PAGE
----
One other note of caution. In the recent years there has been something quirky going on in election polling here and abroad (1, 2). Don’t be surprised if the election results look significantly different (beyond margin of error) than what is predicted in the pre-election polls or in how the exit polls turn out. Whether it is low response rates, poor sampling, or social desirability effects (respondents feeling embarrassed to state their vote intentions) there is a ghost in the election polling machine and it is likely to be visible again on Election Day here in the United States. Unfortunately, people tend to take polls too literally and this may only stir conspiracy theories of a “rigged” or “hacked” election.
What I can say is that the overall vote is likely to go as the vote of Catholics does. By no means is the “Catholic vote” a block but it is a historically definitive swing vote. While there are typically big differences between non-Hispanic white Catholic voters and Hispanic Catholic voters this matters most in states that are not competitive (e.g., California, Texas). The Trump campaign’s “Rust Belt” strategy is in states where Catholics are disproportionately non-Hispanic white and tend to vote Republican (doing so in 2012).
As a pollster I always want to trust an aggregation of polls over any single study. With only Pew taking religion seriously this election cycle we can’t aggregate Catholic results for a clearer portrait. With nearly all of the exit polls for the primaries excluding a religious affiliation question the data just aren’t out there. This is remarkable given that the “God Gap” is likely to be one of the decisive factors for Election 2016.
RealClear Politics allows one to view what is happening for the overall electorate by aggregating polls. What is evident is that Hillary Clinton’s lead over Trump in August varies, on average, from about 3.4 percentage points to 8.4 percentage points depending on whether one is looking at likely voters or registered voters and whether it is a two-candidate choice or a four-candidate choice. One assumes that the result most reflective of a potential outcome is with likely voters choosing among four candidates. But then again, how good is the likely voter model being used? The figures below show the trends for the overall electorate as aggregated on RealClear Politics:
How useful are these trends? Not much. Instead what really matters is the population-weighted popular votes of each state in terms of Electoral College outcomes. In key swing states, Clinton holds sizeable and consistent leads over Trump. Don’t make too much out of individual polls which show leads counter to other surveys in a state. These can happen by chance or by flaw. They often lead to a “shock” headline in the paper but amount to little on Election Day.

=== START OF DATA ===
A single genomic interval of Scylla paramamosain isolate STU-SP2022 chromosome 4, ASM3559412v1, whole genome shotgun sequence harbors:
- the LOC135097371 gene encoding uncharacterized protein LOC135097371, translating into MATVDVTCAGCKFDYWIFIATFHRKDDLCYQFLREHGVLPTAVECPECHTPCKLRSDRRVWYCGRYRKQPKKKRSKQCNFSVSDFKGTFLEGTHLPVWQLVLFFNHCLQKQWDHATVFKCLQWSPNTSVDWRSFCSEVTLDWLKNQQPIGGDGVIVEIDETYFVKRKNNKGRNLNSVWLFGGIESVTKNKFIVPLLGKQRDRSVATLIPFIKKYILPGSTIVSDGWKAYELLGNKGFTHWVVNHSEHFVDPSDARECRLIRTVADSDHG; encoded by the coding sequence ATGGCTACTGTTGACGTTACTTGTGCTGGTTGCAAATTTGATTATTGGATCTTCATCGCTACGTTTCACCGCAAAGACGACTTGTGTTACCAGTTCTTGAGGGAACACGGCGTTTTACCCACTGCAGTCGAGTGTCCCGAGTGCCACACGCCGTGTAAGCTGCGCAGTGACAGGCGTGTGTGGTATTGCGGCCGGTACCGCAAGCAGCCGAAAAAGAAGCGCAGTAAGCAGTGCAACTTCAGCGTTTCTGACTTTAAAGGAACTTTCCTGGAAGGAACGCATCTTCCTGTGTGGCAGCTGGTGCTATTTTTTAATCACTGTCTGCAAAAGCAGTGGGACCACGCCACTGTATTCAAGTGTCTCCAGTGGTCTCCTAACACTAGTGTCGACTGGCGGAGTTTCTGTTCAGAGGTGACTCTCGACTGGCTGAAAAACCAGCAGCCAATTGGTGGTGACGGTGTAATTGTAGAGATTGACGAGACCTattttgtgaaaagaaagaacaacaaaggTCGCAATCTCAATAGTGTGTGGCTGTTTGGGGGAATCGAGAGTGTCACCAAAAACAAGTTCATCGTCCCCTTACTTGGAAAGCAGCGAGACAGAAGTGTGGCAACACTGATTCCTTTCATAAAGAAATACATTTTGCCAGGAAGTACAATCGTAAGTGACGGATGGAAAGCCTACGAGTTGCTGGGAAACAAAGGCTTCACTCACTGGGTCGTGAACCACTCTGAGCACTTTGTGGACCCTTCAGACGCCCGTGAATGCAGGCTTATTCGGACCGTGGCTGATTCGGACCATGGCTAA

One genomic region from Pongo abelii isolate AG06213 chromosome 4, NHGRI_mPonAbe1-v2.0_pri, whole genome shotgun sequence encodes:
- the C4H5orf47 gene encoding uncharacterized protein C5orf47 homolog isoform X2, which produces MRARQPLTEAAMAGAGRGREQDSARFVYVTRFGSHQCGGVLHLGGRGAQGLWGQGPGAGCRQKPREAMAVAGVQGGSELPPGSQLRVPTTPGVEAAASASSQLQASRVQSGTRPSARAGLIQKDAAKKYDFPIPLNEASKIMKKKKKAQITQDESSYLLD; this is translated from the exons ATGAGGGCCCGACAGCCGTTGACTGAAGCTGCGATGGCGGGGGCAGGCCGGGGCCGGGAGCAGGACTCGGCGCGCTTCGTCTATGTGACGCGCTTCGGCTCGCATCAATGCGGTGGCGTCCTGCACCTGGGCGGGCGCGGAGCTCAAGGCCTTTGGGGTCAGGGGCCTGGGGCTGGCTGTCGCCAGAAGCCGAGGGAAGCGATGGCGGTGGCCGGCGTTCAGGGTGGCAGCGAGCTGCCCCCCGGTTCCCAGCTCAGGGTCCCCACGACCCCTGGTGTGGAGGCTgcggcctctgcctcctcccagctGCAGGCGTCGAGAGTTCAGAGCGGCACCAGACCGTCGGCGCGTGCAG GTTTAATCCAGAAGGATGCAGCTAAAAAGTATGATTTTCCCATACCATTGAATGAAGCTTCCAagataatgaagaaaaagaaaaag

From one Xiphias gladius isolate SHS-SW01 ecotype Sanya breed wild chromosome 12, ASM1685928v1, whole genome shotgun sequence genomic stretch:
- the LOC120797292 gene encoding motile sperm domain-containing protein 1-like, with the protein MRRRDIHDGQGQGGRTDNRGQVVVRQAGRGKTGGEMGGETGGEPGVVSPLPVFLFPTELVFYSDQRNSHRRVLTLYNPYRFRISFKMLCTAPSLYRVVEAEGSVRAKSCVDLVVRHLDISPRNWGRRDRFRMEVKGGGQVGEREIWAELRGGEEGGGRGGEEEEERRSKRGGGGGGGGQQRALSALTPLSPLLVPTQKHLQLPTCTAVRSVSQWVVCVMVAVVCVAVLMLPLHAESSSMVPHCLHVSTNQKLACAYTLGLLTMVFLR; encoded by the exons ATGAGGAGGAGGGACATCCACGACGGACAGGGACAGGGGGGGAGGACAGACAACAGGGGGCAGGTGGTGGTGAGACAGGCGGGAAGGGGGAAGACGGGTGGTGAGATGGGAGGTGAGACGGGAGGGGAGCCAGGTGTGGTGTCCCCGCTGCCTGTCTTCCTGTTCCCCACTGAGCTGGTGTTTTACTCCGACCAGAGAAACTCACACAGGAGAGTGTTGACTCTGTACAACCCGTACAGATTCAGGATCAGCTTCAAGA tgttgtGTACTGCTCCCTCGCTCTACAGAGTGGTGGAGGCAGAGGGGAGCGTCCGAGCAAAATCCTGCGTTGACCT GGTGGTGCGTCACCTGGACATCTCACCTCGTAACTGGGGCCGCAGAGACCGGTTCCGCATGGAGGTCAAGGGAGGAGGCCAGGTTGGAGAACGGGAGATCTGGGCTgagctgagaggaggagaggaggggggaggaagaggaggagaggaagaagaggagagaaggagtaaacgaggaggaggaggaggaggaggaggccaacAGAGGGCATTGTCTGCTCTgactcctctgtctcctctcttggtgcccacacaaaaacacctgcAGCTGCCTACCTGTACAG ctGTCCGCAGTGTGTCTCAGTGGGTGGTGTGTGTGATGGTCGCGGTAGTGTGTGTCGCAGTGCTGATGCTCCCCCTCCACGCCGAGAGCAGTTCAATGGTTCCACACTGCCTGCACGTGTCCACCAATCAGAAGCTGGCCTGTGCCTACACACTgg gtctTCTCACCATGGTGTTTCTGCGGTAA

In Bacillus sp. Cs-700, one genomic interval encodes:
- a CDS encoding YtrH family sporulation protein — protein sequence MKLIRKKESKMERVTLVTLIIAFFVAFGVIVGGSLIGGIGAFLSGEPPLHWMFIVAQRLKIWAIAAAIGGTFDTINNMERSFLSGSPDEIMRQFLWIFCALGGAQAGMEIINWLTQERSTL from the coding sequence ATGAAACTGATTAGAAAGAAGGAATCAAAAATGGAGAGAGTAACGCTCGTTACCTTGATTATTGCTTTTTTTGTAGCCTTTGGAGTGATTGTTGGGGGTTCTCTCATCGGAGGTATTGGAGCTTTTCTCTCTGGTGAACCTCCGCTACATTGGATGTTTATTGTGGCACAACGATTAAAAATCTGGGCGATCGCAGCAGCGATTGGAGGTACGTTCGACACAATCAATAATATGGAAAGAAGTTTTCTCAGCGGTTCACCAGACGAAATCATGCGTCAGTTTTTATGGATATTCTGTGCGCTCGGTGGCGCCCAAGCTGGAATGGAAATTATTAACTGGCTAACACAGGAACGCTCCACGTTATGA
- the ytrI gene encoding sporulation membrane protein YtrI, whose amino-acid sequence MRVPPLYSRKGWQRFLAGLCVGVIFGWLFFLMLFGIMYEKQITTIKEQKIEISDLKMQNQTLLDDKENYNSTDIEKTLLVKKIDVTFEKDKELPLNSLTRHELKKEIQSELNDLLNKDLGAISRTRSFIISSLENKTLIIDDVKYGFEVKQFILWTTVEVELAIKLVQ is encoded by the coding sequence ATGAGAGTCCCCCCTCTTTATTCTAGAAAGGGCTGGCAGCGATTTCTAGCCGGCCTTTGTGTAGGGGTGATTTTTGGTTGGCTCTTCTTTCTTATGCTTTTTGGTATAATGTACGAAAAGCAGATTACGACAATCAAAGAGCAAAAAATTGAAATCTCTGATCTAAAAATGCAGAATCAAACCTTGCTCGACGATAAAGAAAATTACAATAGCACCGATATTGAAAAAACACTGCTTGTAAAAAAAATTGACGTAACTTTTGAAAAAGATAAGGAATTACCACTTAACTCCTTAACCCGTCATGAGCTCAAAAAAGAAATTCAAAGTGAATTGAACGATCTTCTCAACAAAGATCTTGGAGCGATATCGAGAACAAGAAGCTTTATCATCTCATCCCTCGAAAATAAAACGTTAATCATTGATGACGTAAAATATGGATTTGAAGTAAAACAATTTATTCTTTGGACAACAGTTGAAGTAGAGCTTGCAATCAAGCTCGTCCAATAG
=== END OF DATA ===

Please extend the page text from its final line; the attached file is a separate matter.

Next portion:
Realistically, Trump needs to win the states Romney did in 2012 and then add Ohio, Florida, Iowa, and either Pennsylvania or Virginia. Looking at recent polls, given margin of error and differences in poll structure, Clinton and Trump are tied in Iowa. Clinton appears to have an edge in Ohio (+5) and Florida (+6). Clinton has big, perhaps insurmountable, leads in Virginia (+13) and Pennsylvania (+10). Of course there are also some Romney states that Trump is at risk of losing as well. All of the election prediction models have Clinton at about 80% likely to win at this point given these advantages at the state level. In some regard this election is quite “small.” It’s about the voters in just a handful of states. Catholics will be part of that story. Perhaps in the exit polls we will get a clearer picture of just what role they played. For now be wary of claims either candidate has a “Catholic problem.” We have too little data and what we do have presents a mixed picture.
Update (8/26): Proving my point on the volatile wackiness of the polls this year, PRRI also conducted a survey in early August (Aug. 10-16) and found Clinton leading Trump 55% to 32% among Catholic registered voters.
Note: If you are a regular reader of this blog you already know that I (CARA researcher Mark Gray) am a political scientists and pollster who is profoundly apolitical. CARA is also an independent non-partisan research center. I am not registered to vote nor will I be. I am neither a Democrat nor a Republican. In political analysis and forecasting I always try to stick solely to the data.